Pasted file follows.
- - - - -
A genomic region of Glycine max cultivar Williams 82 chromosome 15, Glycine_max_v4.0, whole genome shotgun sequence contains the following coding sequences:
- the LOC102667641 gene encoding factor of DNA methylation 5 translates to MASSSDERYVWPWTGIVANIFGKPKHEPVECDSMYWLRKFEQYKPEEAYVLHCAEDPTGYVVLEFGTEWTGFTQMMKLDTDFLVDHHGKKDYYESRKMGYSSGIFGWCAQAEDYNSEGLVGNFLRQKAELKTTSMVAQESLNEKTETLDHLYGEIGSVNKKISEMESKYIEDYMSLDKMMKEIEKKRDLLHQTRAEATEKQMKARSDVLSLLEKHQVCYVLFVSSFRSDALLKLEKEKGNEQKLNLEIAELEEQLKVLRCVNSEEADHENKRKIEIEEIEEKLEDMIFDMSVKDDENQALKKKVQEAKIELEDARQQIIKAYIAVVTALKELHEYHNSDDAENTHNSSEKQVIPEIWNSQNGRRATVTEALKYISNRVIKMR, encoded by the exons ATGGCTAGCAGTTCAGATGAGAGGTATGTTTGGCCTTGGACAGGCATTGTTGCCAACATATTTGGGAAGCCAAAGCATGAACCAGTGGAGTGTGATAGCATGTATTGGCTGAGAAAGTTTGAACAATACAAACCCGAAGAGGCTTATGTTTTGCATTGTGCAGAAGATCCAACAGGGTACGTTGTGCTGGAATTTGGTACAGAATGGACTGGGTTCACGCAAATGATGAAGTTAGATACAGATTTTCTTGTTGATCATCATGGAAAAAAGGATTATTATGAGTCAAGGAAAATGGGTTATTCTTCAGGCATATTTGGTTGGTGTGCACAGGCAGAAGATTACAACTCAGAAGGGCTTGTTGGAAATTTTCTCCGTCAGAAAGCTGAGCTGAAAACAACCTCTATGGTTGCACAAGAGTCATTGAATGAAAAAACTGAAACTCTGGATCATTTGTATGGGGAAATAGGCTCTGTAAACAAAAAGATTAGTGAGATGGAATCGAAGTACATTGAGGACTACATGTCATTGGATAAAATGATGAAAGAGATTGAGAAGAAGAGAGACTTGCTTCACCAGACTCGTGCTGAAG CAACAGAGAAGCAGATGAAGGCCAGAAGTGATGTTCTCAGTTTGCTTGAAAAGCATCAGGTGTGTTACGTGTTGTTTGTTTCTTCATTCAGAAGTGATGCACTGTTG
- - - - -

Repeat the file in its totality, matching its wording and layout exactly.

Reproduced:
A genomic region of Glycine max cultivar Williams 82 chromosome 15, Glycine_max_v4.0, whole genome shotgun sequence contains the following coding sequences:
- the LOC102667641 gene encoding factor of DNA methylation 5 translates to MASSSDERYVWPWTGIVANIFGKPKHEPVECDSMYWLRKFEQYKPEEAYVLHCAEDPTGYVVLEFGTEWTGFTQMMKLDTDFLVDHHGKKDYYESRKMGYSSGIFGWCAQAEDYNSEGLVGNFLRQKAELKTTSMVAQESLNEKTETLDHLYGEIGSVNKKISEMESKYIEDYMSLDKMMKEIEKKRDLLHQTRAEATEKQMKARSDVLSLLEKHQVCYVLFVSSFRSDALLKLEKEKGNEQKLNLEIAELEEQLKVLRCVNSEEADHENKRKIEIEEIEEKLEDMIFDMSVKDDENQALKKKVQEAKIELEDARQQIIKAYIAVVTALKELHEYHNSDDAENTHNSSEKQVIPEIWNSQNGRRATVTEALKYISNRVIKMR, encoded by the exons ATGGCTAGCAGTTCAGATGAGAGGTATGTTTGGCCTTGGACAGGCATTGTTGCCAACATATTTGGGAAGCCAAAGCATGAACCAGTGGAGTGTGATAGCATGTATTGGCTGAGAAAGTTTGAACAATACAAACCCGAAGAGGCTTATGTTTTGCATTGTGCAGAAGATCCAACAGGGTACGTTGTGCTGGAATTTGGTACAGAATGGACTGGGTTCACGCAAATGATGAAGTTAGATACAGATTTTCTTGTTGATCATCATGGAAAAAAGGATTATTATGAGTCAAGGAAAATGGGTTATTCTTCAGGCATATTTGGTTGGTGTGCACAGGCAGAAGATTACAACTCAGAAGGGCTTGTTGGAAATTTTCTCCGTCAGAAAGCTGAGCTGAAAACAACCTCTATGGTTGCACAAGAGTCATTGAATGAAAAAACTGAAACTCTGGATCATTTGTATGGGGAAATAGGCTCTGTAAACAAAAAGATTAGTGAGATGGAATCGAAGTACATTGAGGACTACATGTCATTGGATAAAATGATGAAAGAGATTGAGAAGAAGAGAGACTTGCTTCACCAGACTCGTGCTGAAG CAACAGAGAAGCAGATGAAGGCCAGAAGTGATGTTCTCAGTTTGCTTGAAAAGCATCAGGTGTGTTACGTGTTGTTTGTTTCTTCATTCAGAAGTGATGCACTGTTG